In addition to the standard plea for political activism against the Forced Birthers and their laws, Susie Bright offered some self-help advice that might be valuable. Women should get themselves a supply of Plan B and keep it on hand. Be aware of the laws in your state and think of responses to them ahead of time. If you’re a parent of daughters, make it clear that you will stand by them and not allow them to be shamed, stigmatized, or harmed if they should have an unwanted pregnancy. (I think that should extent to anyone close to a fertile woman — if you have a partner or just an intimate friend, make your support for them clear.)
Will need self-help and more. The world might get worse. My own estimate is that the core holding of Roe has a probability of 0.5 of being intact at the end of this decade. It is quite likely, given the prevailing pattern of political retirements and a crappy economy that generates a strong anyone-but-the-incumbent mood that on January 20, 2013 both the U.S. President (who nominates Supreme Court justices) and a majority of the U.S. Senate (which confirms them) will be members of a Certain Political Party that draws a lot of its support from the Forced Birthers. The nine-member Court itself, meanwhile, will have among its members three right-wing Catholic justices, one loony-right Episcopalian justice, and three probable Roe supporters in their mid-to-late seventies. (Stephen Breyer will be 74, Anthony Kennedy 75, and Ruth Bader Ginsburg seven weeks away from 80.)
We are thus likely to face a world of outright criminal prohibitions to protect Forced Birth. I don’t want that world at all, but if it comes to pass, it will be time for antinatalists to step up. In the immediate aftermath of the overturning of Roe, we will face a checkerboard of different state laws. Abortion will remain safe and legal in some states, it will be treated as murder in others, and there will be a spectrum of other regimes in between. In addition to political activism, I would suggest that we might need something like an Underground Railroad for the 21st century. Time, money, and volunteers will be needed to arrange safe passage, medical care, lodging, and childcare to help get women — especially economically-disadvantaged women — out of Forced Birth states and into free ones. (At least one organization — The Women’s Medical Fund, in Madison, Wisconsin — is doing this to a limited extent already, at least to the extent of funding procedures.)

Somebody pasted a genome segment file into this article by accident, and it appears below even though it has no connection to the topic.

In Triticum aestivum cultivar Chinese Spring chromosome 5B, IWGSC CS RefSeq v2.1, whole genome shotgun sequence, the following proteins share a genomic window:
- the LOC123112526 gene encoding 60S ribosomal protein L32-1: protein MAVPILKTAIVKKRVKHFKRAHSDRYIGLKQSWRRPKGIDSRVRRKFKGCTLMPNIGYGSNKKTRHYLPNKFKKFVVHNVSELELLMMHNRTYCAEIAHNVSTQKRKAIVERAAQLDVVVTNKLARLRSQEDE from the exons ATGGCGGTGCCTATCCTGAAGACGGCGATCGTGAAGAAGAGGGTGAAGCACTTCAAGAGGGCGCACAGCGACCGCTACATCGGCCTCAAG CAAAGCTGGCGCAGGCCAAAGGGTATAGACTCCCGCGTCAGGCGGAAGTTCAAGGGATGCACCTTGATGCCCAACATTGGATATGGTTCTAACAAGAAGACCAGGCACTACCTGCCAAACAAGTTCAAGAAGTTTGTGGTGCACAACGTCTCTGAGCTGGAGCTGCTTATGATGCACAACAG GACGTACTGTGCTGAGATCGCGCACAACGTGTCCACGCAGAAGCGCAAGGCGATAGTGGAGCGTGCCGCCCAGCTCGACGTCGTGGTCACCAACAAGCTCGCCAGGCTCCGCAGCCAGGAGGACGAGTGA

The Underground Railroad will have to get longer, of course, if the Forced Birthers succeed in their next objective of making abortion illegal throughout the U.S. Some of them are already thinking of this, for example by using a Federal statute to define fetuses as “persons” protected under the equal protection clause of Section 1 of the Fourteenth Amendment, and then claiming the right to pass a criminal prohibition under the Section 5 enforcement clause of the same. A long, bitter fight might be ahead of us.
For antinatalists it will be difficult in various ways, one of which is that other pro-choice people might not want to be affiliated with people who will be seen as a bunch of crazies. (Some may recall the unfortunate attitude of some early Second Wave feminists to lesbians: cf. Betty Friedan on the “Lavender Menace.”) That will be bad if it happens, but we need to anticipate the possibility and be grown-ups about it. It’s a harsh world, and very important things are at stake here.
And besides, if we spend time really helping people who need it, antinatalism will start to look a lot better, I think.